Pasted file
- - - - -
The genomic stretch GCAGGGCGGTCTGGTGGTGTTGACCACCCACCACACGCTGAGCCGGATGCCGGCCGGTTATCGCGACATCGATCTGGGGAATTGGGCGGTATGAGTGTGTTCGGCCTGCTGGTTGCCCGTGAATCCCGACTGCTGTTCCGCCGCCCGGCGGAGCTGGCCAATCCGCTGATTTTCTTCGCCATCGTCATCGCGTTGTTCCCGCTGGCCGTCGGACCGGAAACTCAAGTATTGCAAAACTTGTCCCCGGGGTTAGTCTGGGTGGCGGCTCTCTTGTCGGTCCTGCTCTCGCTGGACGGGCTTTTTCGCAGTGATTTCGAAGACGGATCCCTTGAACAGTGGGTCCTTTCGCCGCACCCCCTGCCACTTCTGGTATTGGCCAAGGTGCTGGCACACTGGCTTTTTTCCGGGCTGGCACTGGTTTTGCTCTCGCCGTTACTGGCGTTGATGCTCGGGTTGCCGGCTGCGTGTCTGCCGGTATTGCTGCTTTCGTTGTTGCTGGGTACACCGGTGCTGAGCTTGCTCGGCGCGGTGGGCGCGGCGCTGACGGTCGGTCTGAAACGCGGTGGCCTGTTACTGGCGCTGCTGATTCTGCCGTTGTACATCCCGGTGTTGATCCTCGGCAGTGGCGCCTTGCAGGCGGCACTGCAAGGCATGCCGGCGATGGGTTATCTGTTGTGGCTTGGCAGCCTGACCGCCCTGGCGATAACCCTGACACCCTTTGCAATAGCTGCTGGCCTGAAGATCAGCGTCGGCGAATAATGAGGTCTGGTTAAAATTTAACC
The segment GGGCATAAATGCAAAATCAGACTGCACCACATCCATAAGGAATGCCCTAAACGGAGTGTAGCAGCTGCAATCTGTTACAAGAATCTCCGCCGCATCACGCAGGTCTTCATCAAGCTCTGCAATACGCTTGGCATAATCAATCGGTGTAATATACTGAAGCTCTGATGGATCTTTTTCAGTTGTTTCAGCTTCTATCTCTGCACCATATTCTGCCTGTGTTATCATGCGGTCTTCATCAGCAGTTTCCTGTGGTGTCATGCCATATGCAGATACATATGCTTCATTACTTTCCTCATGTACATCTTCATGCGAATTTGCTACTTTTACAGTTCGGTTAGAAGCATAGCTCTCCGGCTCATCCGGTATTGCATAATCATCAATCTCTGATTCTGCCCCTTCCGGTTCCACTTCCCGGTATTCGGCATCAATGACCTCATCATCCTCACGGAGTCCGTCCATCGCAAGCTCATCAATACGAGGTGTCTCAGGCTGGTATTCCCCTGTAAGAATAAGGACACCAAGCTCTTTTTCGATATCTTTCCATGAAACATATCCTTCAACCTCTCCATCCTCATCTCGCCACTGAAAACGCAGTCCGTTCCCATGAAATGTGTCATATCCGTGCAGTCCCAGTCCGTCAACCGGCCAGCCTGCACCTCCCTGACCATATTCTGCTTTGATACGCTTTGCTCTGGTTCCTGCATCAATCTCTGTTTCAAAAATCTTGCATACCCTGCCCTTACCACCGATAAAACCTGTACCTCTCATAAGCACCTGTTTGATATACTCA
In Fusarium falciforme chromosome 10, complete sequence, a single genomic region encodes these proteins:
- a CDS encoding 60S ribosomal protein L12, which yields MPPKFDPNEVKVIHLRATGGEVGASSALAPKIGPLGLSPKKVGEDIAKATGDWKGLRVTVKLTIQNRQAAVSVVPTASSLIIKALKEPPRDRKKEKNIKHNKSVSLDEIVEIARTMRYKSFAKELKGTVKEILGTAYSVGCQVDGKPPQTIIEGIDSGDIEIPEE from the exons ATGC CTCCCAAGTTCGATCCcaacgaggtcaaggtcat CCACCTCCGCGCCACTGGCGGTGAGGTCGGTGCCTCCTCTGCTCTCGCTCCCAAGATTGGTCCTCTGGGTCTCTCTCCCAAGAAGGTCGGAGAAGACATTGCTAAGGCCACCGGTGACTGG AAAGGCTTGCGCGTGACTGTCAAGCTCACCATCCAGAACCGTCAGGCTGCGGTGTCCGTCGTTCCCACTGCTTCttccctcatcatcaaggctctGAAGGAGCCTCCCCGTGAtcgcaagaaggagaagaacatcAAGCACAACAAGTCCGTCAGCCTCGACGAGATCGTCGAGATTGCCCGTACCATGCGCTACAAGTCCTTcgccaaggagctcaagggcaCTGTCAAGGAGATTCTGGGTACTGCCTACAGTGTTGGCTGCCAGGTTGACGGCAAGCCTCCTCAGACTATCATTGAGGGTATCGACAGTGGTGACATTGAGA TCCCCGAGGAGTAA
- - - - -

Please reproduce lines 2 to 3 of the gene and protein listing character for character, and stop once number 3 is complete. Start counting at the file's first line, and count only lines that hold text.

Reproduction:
The segment GGGCATAAATGCAAAATCAGACTGCACCACATCCATAAGGAATGCCCTAAACGGAGTGTAGCAGCTGCAATCTGTTACAAGAATCTCCGCCGCATCACGCAGGTCTTCATCAAGCTCTGCAATACGCTTGGCATAATCAATCGGTGTAATATACTGAAGCTCTGATGGATCTTTTTCAGTTGTTTCAGCTTCTATCTCTGCACCATATTCTGCCTGTGTTATCATGCGGTCTTCATCAGCAGTTTCCTGTGGTGTCATGCCATATGCAGATACATATGCTTCATTACTTTCCTCATGTACATCTTCATGCGAATTTGCTACTTTTACAGTTCGGTTAGAAGCATAGCTCTCCGGCTCATCCGGTATTGCATAATCATCAATCTCTGATTCTGCCCCTTCCGGTTCCACTTCCCGGTATTCGGCATCAATGACCTCATCATCCTCACGGAGTCCGTCCATCGCAAGCTCATCAATACGAGGTGTCTCAGGCTGGTATTCCCCTGTAAGAATAAGGACACCAAGCTCTTTTTCGATATCTTTCCATGAAACATATCCTTCAACCTCTCCATCCTCATCTCGCCACTGAAAACGCAGTCCGTTCCCATGAAATGTGTCATATCCGTGCAGTCCCAGTCCGTCAACCGGCCAGCCTGCACCTCCCTGACCATATTCTGCTTTGATACGCTTTGCTCTGGTTCCTGCATCAATCTCTGTTTCAAAAATCTTGCATACCCTGCCCTTACCACCGATAAAACCTGTACCTCTCATAAGCACCTGTTTGATATACTCA
In Fusarium falciforme chromosome 10, complete sequence, a single genomic region encodes these proteins: